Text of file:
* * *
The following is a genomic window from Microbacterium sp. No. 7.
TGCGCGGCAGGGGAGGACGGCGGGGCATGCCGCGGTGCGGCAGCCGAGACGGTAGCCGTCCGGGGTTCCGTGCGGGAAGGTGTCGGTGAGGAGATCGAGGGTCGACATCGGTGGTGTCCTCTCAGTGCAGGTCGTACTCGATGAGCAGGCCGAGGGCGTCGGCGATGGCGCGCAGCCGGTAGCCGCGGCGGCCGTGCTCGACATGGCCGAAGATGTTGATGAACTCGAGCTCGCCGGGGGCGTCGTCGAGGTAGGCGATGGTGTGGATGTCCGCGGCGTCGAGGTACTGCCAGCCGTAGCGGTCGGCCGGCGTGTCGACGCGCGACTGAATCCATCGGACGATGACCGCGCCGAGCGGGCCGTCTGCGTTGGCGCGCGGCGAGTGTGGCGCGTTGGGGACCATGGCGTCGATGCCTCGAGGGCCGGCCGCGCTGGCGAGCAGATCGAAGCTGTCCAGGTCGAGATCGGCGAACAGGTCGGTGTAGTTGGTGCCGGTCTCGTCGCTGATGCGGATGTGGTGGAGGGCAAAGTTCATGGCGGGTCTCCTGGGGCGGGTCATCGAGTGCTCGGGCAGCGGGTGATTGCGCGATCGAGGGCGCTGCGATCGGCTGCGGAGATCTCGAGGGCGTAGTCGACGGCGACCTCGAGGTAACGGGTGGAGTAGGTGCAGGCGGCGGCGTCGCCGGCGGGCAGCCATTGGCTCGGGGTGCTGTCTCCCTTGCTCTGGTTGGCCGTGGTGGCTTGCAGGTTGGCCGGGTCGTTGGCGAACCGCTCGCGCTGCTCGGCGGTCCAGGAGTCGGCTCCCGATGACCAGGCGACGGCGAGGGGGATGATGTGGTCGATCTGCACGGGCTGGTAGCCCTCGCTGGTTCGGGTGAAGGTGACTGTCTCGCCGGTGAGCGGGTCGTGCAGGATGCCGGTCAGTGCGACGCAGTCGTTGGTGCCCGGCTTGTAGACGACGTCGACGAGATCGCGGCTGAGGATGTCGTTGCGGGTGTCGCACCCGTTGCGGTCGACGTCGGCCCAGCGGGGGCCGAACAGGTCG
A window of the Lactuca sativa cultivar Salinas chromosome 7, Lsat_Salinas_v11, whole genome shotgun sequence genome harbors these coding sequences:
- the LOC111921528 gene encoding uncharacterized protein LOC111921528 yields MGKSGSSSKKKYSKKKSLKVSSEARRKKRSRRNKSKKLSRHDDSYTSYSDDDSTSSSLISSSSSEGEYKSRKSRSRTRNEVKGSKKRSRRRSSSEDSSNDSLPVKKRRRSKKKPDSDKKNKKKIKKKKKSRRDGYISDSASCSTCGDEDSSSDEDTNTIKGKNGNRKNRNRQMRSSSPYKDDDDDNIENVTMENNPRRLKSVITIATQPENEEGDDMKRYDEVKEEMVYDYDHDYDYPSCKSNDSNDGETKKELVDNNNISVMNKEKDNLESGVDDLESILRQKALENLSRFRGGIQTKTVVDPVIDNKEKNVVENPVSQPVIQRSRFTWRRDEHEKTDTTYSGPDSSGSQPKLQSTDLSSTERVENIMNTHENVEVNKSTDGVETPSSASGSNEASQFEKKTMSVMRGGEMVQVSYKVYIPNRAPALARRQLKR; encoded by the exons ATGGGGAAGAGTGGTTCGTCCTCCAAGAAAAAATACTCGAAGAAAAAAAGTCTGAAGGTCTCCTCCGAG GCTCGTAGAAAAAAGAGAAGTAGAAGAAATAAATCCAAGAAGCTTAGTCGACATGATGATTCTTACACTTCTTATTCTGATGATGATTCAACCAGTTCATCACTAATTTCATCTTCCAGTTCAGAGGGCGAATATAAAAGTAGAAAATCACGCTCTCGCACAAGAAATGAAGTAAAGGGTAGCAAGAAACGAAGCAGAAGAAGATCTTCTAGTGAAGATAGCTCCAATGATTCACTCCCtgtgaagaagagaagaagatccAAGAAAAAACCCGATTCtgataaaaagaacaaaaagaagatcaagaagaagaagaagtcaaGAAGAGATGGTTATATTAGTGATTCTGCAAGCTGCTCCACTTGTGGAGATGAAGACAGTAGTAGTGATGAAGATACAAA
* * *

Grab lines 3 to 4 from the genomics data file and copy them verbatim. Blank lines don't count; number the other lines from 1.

A window of the Lactuca sativa cultivar Salinas chromosome 7, Lsat_Salinas_v11, whole genome shotgun sequence genome harbors these coding sequences:
- the LOC111921528 gene encoding uncharacterized protein LOC111921528 yields MGKSGSSSKKKYSKKKSLKVSSEARRKKRSRRNKSKKLSRHDDSYTSYSDDDSTSSSLISSSSSEGEYKSRKSRSRTRNEVKGSKKRSRRRSSSEDSSNDSLPVKKRRRSKKKPDSDKKNKKKIKKKKKSRRDGYISDSASCSTCGDEDSSSDEDTNTIKGKNGNRKNRNRQMRSSSPYKDDDDDNIENVTMENNPRRLKSVITIATQPENEEGDDMKRYDEVKEEMVYDYDHDYDYPSCKSNDSNDGETKKELVDNNNISVMNKEKDNLESGVDDLESILRQKALENLSRFRGGIQTKTVVDPVIDNKEKNVVENPVSQPVIQRSRFTWRRDEHEKTDTTYSGPDSSGSQPKLQSTDLSSTERVENIMNTHENVEVNKSTDGVETPSSASGSNEASQFEKKTMSVMRGGEMVQVSYKVYIPNRAPALARRQLKR; encoded by the exons ATGGGGAAGAGTGGTTCGTCCTCCAAGAAAAAATACTCGAAGAAAAAAAGTCTGAAGGTCTCCTCCGAG GCTCGTAGAAAAAAGAGAAGTAGAAGAAATAAATCCAAGAAGCTTAGTCGACATGATGATTCTTACACTTCTTATTCTGATGATGATTCAACCAGTTCATCACTAATTTCATCTTCCAGTTCAGAGGGCGAATATAAAAGTAGAAAATCACGCTCTCGCACAAGAAATGAAGTAAAGGGTAGCAAGAAACGAAGCAGAAGAAGATCTTCTAGTGAAGATAGCTCCAATGATTCACTCCCtgtgaagaagagaagaagatccAAGAAAAAACCCGATTCtgataaaaagaacaaaaagaagatcaagaagaagaagaagtcaaGAAGAGATGGTTATATTAGTGATTCTGCAAGCTGCTCCACTTGTGGAGATGAAGACAGTAGTAGTGATGAAGATACAAA